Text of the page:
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Kenyon College


Collection Development Policy: Physics


Aimee Jenkins's picture
Aimee Jenkins
Reference Desk Hours:
Tuesdays 10am-12pm

Physics Collection Development Policy


For the Department of Physics, the purposes of the library collection materials are to support both the pedagogical and research goals of the department and the college. Specifically, the collections serve the following purposes.

  1. Serve the needs of the students in Physics courses by serving as a resource for: papers and assignments; student-faculty student-student discussions of the Physics literature; and as the foundation for independent research in Physics.
  2. Serve the pedagogical needs of the Physics faculty for researching materials to be used in lectures and labs, and as the bases for student-faculty and faculty-faculty discussions of the literature.
  3. Serve the research needs of the Physics faculty in their scholarship within the context of an undergraduate institution. Specifically, we need appropriate materials for keeping up-to-date with the current work in our respective fields; materials to help us write grants that support our work; and materials that we can use for writing papers and books that will be used to distribute our work. These research needs are addressed as resources allow.
  4. Serve the needs of the college and the community by serving as a resource for people interested in Physics topics. Some areas of special mention include history of Physics and apparatus and biographies of physicists.


Departmental faculty have broad research and teaching including geology, astronomy, electronics, engineering--mechanical, civil, electrical, computer, quantum mechanics, musical acoustics, electricity, magnetism, vibration, strengths and materials, statistics, historical and biographical materials as well as materials on the borders of physics (i.e. photography is on the border of physics and art). We will also collect some books about the theory and history of computer programming and "how-to" books on programming languages.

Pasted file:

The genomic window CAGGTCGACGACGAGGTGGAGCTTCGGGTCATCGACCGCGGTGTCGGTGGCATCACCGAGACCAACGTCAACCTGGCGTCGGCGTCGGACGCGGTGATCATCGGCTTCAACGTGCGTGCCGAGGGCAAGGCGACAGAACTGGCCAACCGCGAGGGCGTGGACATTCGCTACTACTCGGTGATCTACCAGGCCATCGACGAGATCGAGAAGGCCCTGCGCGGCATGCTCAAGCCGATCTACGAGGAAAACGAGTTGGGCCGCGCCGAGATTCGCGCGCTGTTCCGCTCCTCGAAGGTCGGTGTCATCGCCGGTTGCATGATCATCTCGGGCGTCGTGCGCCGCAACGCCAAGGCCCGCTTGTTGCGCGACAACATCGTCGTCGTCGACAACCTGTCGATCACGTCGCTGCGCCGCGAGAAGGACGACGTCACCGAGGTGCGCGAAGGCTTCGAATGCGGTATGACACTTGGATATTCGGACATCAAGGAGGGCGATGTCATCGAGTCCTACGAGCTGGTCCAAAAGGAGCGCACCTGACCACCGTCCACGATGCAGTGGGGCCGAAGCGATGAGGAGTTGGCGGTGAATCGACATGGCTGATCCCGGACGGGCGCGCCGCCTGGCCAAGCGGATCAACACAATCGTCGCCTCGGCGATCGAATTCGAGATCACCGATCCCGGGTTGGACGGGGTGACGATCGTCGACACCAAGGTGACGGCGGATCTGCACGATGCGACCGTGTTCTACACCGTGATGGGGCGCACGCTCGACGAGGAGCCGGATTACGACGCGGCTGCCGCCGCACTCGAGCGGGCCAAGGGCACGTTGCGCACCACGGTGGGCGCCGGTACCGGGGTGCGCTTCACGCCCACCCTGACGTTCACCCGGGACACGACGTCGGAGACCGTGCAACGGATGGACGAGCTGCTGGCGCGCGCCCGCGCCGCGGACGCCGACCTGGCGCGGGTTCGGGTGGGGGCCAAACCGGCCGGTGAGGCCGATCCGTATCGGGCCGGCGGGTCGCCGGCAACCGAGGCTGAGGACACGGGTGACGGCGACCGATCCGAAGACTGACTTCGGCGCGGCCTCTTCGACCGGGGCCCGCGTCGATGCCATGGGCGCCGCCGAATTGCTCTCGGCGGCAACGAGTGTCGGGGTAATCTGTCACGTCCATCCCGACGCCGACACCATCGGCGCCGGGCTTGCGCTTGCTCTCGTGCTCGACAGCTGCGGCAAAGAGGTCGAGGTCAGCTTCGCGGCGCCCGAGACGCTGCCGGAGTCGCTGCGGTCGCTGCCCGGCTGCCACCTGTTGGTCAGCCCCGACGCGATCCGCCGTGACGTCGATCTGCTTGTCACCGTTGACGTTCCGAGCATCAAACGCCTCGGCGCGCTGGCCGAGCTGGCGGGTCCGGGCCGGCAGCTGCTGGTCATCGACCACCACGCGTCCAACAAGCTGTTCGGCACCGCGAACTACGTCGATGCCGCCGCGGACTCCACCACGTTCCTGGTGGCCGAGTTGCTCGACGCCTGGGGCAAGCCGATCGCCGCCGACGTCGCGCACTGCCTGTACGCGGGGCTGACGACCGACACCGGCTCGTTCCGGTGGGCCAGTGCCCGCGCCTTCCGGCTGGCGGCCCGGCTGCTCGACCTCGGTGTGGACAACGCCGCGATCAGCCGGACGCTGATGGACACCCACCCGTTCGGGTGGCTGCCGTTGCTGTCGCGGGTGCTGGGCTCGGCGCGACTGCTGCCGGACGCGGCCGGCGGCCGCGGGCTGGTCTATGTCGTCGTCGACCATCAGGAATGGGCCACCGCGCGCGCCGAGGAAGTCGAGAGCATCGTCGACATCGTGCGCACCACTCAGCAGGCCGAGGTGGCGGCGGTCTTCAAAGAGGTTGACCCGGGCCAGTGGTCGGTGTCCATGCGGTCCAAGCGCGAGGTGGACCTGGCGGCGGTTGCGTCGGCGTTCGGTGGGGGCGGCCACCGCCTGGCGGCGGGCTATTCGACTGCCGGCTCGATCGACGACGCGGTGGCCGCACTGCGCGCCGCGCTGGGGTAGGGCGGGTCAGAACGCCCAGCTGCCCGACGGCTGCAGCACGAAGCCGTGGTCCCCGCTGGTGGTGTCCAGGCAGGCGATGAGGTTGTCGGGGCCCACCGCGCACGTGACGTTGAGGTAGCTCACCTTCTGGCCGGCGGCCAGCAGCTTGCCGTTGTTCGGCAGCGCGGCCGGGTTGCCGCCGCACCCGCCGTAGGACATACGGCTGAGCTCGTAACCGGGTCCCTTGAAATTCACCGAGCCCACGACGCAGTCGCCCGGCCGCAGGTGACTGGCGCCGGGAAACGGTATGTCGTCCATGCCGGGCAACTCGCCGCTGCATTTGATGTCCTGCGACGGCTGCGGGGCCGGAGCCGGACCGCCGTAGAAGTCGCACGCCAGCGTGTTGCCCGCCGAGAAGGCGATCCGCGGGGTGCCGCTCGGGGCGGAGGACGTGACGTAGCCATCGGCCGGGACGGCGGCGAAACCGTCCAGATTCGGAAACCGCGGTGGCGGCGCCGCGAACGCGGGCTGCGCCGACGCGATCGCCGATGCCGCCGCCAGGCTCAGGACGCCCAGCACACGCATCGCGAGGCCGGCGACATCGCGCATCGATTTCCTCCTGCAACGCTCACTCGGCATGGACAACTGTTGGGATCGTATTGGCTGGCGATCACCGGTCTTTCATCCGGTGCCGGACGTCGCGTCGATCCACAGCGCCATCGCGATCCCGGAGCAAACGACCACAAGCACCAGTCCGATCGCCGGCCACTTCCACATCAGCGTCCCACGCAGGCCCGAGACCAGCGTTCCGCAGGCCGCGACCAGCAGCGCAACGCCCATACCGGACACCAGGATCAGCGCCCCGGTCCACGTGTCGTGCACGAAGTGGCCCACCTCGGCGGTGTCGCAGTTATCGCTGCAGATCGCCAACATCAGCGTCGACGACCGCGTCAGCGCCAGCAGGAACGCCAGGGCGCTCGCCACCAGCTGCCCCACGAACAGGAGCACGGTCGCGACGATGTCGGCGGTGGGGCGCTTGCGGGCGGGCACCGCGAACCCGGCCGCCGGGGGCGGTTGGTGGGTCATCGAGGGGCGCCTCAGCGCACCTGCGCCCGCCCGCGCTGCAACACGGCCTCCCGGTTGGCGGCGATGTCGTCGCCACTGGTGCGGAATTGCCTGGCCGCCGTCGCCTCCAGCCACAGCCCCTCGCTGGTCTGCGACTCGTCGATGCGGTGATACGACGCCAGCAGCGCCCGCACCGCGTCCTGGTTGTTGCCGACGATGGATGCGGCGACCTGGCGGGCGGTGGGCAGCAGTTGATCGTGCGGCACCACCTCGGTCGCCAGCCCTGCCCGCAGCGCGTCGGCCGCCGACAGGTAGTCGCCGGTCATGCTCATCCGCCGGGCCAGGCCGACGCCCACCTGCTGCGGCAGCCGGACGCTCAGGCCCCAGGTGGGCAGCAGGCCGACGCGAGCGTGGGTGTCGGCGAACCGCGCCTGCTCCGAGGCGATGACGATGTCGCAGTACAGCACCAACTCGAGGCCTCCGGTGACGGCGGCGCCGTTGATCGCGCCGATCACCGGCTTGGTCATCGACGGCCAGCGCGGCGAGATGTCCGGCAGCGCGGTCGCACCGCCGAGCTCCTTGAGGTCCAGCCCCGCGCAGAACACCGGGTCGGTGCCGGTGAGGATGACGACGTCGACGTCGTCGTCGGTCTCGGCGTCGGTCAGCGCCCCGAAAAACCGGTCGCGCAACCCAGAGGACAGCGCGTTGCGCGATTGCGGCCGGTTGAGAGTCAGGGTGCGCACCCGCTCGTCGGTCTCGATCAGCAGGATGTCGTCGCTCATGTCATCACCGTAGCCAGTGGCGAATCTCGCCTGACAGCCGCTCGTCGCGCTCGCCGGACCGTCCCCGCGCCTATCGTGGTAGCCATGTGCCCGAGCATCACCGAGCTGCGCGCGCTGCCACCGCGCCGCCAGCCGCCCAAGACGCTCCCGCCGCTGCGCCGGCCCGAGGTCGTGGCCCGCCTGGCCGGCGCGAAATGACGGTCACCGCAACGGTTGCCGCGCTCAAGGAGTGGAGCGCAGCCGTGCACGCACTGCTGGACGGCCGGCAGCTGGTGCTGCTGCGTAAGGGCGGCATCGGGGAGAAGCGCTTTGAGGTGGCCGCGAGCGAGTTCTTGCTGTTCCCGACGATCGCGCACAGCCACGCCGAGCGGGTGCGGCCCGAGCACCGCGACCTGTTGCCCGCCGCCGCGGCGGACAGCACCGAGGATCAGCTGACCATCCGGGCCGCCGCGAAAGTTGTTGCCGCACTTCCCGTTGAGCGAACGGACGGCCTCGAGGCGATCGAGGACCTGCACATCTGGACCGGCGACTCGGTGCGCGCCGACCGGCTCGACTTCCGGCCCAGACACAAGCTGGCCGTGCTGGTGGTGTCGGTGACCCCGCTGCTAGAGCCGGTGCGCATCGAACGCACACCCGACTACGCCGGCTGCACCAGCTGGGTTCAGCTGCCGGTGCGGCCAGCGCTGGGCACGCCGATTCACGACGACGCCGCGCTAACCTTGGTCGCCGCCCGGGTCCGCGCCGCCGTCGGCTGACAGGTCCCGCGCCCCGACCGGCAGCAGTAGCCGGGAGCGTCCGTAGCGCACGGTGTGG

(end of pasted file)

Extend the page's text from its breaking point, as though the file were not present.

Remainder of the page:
We must keep, maintain, and improve our collections across a wide range of Physics topics, including subject fields that may not now exist.


Books and serials (including on-line journals) on Physics topics.


The collection currently contains predominantly print journals and books. Secondary formats include: microfiche, CD-ROM, videos, photographs and plates. The physics department currently has allocations in monograph, serial and series funds.

We feel strongly that our future scholarly journal acquisitions should be mostly on-line, to improve access and reduce costs if possible. Secondary journals should be acquired in print, to promote browsing by students. It may also be appropriate to collect some e-books.


Predominantly English, although current holdings in other languages, especially German and French from the 19th century and the earlier parts of the 20th century should be maintained.


Predominantly North American and European publishers, including some Italian publishers.


Current holdings include classical journals with ranges beginning in the early 1900s.

When we have several editions of a book, it may be possible to keep only the most recent edition in the library, older editions may be sent to off-site storage, pending approval by the department. It is, however, necessary to keep all of the editions, because some volumes contain unique and valuable information.

Only the most recent edition of dictionaries, encyclopedias and almanacs need to remain in the Reference Collection. Older editions may be moved to the circulating or off-site collections, based on recommendations by the department.

In some fields, it is appropriate to remove materials from the reference and circulating collections, pending review by department members, after a specific period of years.


Although we have no other Physics special collections now, if materials are acquired in the future, we should maintain and improve the access to the materials by students, faculty, and the public. One physics apparatus in maintained in the College archive, for security.


Participation by the Kenyon libraries in CONSORT and OhioLINK gives us access to materials not directly in Kenyon’s collections. We encourage these and further efforts at increasing access to different information resources for our students, faculty, staff, and community members.


This draft was written by Jasmine Vaughan and Jim Baillie, Librarian and Technology Consultants, following conversations with Thomas B. Greenslade, Jr., Professor of Physics, Kenyon College in April and May 2000. Revised, Spring 2002.


Q Science (general)
QB Astronomy
QC Physics
T Technology
TA Engineering (general)
TJ Mechanical engineering and machinery
TK Electrical engineering. Electronics. Nuclear engineering.

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